a kid. Other than that, it was AM 1490 on your radio dial...that 
                     played just whatever was popular in music. They played George
                     Jones and than The Beatles, back-to-back. I started a 
                     construction company right out of high school and ran a con-
                     struction company into my late twenties, while I was farming
                     also with my father. Got up in a bar one night, on a whim, with
                     a couple of friends that were sitting in there having a beer. There
                     was a guy in there playing guitar and singing songs and he 
                     asked if somebody else would get up and sing a song with him.
                     Well, my friends were like "Kenny will do it!"; so I got up and
                     sang a song. I went back and sat back down and another guy
                     came up from the back of the room and taps me on the shoulder
                     and says "Hey man, you sing pretty good... would you like to be 
                     in a band?" So I was like why not, sure I'll be in a band. I'm in
                     this band for about a year and the guitar player in that band
                     says "Hey Kenny, you're pretty good... I hear that they pay you 
                     to write songs in Nashville, you oughtta go check it out." So I
                     went, why not... so I packed my car up, locked everything up in
                     my house and came to Nashville to check it out; never went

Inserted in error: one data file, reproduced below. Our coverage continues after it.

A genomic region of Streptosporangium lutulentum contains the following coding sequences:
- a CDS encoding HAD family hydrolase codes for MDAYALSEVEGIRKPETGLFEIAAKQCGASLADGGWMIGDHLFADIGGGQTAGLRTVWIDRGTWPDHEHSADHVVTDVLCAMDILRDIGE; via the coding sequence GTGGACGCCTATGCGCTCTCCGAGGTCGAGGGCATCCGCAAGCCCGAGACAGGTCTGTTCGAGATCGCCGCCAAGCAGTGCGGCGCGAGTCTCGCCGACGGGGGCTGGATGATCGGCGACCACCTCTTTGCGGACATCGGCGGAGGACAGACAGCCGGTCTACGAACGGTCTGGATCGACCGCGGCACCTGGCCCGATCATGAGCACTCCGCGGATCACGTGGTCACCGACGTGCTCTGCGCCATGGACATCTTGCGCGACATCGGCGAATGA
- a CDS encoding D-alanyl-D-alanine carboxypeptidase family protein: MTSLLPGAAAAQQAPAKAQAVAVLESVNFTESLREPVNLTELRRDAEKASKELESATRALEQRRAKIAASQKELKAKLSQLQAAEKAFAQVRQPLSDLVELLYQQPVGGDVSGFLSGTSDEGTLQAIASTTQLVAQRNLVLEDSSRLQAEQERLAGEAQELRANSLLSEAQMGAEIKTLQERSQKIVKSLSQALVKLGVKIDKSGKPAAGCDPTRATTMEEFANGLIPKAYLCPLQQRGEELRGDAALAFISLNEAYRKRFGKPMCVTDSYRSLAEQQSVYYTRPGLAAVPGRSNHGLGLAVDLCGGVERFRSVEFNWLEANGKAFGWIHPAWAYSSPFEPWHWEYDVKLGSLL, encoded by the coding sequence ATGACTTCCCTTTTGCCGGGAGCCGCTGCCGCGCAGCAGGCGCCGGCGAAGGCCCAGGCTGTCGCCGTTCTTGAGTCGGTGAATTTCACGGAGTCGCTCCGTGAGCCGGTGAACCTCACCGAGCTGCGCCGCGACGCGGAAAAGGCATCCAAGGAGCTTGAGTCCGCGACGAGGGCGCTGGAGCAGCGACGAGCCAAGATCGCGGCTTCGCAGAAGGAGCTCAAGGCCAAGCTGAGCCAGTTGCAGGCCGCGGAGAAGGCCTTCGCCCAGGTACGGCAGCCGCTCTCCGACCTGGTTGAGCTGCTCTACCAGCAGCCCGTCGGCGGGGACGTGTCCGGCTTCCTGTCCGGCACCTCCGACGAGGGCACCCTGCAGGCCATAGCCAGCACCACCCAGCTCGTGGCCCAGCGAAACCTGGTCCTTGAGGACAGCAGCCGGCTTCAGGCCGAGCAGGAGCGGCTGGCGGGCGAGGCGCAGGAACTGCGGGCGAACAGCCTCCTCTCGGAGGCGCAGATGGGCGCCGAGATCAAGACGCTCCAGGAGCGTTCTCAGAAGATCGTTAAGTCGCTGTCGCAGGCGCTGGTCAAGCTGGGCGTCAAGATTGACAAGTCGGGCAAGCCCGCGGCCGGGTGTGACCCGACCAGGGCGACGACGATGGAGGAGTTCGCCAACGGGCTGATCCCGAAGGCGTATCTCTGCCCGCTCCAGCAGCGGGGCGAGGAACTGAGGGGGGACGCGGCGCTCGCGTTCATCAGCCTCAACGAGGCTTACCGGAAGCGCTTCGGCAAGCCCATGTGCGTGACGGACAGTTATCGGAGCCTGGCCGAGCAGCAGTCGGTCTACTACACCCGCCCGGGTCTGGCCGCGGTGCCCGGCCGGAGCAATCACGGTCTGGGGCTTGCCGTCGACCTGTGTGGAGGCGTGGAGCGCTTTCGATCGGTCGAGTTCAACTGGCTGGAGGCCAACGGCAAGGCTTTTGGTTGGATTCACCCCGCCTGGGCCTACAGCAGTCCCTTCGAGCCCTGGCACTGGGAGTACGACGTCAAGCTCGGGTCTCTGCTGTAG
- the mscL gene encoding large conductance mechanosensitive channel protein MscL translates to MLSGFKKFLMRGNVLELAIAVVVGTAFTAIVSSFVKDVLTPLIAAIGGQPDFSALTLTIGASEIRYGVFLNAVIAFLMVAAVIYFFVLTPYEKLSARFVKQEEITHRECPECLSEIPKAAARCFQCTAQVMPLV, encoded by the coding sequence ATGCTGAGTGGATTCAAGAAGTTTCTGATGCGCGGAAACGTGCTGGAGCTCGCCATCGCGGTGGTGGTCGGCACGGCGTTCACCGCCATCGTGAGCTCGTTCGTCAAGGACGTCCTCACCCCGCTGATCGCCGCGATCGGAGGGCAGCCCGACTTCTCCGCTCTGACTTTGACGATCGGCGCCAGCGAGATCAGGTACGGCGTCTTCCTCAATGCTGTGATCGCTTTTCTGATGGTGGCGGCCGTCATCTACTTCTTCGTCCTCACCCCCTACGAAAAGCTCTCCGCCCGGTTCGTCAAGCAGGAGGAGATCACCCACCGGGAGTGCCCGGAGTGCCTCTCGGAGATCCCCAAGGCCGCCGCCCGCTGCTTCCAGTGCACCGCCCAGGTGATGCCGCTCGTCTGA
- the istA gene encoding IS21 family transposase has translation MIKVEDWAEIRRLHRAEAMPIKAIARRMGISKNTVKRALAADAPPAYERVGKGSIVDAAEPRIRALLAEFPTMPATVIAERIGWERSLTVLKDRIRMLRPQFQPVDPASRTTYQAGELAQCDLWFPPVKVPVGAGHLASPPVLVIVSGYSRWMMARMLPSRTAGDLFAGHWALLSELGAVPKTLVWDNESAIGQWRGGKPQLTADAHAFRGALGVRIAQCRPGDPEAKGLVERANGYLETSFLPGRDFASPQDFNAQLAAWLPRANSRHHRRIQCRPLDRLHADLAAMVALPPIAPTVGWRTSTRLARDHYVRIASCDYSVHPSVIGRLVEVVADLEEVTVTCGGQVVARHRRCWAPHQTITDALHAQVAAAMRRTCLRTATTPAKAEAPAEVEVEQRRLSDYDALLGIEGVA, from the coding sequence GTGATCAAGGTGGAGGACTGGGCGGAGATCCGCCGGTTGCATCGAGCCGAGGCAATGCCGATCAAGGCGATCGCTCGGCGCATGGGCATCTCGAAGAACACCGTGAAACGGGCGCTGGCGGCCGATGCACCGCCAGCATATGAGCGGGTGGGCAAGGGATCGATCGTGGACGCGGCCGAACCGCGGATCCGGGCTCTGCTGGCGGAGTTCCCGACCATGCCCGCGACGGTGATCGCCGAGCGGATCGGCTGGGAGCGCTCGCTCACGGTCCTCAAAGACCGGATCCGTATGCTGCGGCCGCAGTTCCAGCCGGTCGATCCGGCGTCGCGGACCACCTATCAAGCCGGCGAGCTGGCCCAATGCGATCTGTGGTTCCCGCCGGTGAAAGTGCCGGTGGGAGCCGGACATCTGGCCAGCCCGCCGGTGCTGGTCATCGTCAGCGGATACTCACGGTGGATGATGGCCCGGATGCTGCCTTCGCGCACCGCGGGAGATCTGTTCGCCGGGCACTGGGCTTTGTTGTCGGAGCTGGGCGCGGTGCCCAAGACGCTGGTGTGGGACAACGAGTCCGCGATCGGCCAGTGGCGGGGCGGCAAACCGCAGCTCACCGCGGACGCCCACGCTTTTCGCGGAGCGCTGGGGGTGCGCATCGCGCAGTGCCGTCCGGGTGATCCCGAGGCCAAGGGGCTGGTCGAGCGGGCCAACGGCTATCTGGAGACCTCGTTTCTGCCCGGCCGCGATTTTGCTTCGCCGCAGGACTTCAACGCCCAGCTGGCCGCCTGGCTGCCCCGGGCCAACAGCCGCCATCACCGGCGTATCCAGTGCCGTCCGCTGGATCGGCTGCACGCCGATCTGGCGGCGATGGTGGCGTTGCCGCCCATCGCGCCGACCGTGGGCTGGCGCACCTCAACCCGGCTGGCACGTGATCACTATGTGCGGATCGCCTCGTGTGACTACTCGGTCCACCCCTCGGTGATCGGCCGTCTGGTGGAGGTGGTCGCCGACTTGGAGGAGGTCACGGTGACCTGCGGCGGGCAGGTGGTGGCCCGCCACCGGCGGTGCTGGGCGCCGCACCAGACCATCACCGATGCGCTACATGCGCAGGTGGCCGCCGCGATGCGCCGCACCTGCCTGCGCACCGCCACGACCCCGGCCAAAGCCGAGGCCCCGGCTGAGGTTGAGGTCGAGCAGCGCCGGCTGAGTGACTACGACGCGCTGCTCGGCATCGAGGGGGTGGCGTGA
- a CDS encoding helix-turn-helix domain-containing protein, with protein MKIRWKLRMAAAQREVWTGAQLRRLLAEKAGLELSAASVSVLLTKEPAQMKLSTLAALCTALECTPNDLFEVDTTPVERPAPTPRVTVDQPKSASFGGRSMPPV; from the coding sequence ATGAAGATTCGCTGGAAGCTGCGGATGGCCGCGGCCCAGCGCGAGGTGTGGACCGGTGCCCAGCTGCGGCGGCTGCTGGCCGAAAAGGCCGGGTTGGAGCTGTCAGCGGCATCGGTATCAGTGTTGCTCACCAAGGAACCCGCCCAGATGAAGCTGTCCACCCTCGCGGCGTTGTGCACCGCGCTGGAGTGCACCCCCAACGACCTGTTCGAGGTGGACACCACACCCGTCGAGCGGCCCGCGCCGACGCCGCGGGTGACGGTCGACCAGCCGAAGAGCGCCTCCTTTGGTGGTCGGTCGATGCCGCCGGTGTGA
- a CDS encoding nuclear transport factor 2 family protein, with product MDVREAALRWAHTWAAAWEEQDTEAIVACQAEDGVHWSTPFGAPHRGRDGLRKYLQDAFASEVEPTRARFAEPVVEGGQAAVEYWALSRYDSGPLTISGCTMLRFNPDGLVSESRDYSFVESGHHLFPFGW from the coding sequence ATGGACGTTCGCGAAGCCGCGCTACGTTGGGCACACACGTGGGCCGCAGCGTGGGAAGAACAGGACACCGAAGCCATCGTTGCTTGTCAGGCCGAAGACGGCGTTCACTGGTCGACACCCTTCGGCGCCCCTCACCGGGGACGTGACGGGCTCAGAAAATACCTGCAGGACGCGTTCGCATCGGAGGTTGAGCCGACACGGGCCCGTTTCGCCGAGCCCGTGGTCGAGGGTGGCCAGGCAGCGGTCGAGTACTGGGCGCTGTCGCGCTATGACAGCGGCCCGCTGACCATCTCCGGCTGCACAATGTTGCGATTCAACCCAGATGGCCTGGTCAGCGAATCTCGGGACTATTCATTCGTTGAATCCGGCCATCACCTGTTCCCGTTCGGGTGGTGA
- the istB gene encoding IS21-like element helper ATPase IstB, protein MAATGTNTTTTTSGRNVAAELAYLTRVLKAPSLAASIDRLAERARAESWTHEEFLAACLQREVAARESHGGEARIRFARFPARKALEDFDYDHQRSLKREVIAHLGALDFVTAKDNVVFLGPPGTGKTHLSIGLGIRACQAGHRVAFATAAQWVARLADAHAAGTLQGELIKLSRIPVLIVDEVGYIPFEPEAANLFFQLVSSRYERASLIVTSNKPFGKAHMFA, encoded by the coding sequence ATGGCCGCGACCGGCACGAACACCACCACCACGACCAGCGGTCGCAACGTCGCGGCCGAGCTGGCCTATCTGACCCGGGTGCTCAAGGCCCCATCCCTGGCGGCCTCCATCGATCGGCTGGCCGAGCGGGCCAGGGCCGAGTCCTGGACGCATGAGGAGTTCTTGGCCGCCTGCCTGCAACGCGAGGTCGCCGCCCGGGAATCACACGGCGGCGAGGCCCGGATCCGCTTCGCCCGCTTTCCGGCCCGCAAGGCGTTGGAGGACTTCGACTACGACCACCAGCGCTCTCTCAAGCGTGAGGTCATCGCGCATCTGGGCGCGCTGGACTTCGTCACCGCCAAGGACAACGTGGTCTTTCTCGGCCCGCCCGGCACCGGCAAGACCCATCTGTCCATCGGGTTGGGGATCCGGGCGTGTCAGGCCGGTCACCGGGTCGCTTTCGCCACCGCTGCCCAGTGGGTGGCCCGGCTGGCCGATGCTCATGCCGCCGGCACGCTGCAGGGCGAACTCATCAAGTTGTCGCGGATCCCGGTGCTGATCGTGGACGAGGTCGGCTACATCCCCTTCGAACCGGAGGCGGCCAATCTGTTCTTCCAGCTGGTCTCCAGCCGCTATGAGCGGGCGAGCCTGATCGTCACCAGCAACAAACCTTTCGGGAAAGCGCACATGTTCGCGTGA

back! I was so inspired with everything that I saw here. I wrote
                     songs for about a year; got up early every morning because I
                     thought that was what you were supposed to do - work. About
                     a year later, I got a publishing deal... about three years later,
                     I got my first record deal. About a year after that, I met John... we  
                     start writing together; wrote songs on his solo album; wrote most
                     of it together... wrote songs on my records. Than we stated 
                     doing the Muzik Mafia; and every chance we got, we'd play
                     with each other wherever we'd be doing gigs individually and
                     hanging out. We met Cowboy Troy down in Texas eleven years  
                     ago... introduced him to me about five years ago. And than we
                     would bring Cowboy Troy up on stage with my band, whenever
                     we would play... bring John up, we'd all be jamming together
John:  Do you all know about Cowboy Troy?
Christine:  Isn't he the rapper?
Big Kenny:  Yes, Cowboy Troy is the first 250 pound six-foot five-inch 
                      black rapping cowboy, as we know it in the human race
                      today... and he is on our record, he's on The Ballad Of Big
                      and Rich. 
John:  He has been one of my best friends, since 1993.
Big Kenny:  I mean, it's like standing next to a building... he is so massive
                     and he can rap in three different languages and has a
                     master's degree in economics. He looks like a professional
                     football player or a professional wrestler. He has these
                     expressions on his face that are just outter-worldly... it just
                     takes it galactic. I mean, you get all three of us on stage; it's
                     just absolutely galactic.
John:  Have you heard The Ballad of Big and Rich? It's the first song on
            our album Horse Of A Different Color; did you hear the rap?
Christine:  Yes, I have listened to it... another great song!
Big Kenny:  Yeah, it's where he does country rap; he calls it "Hick Hop."
Christine:  (laughing) Hey, I like that.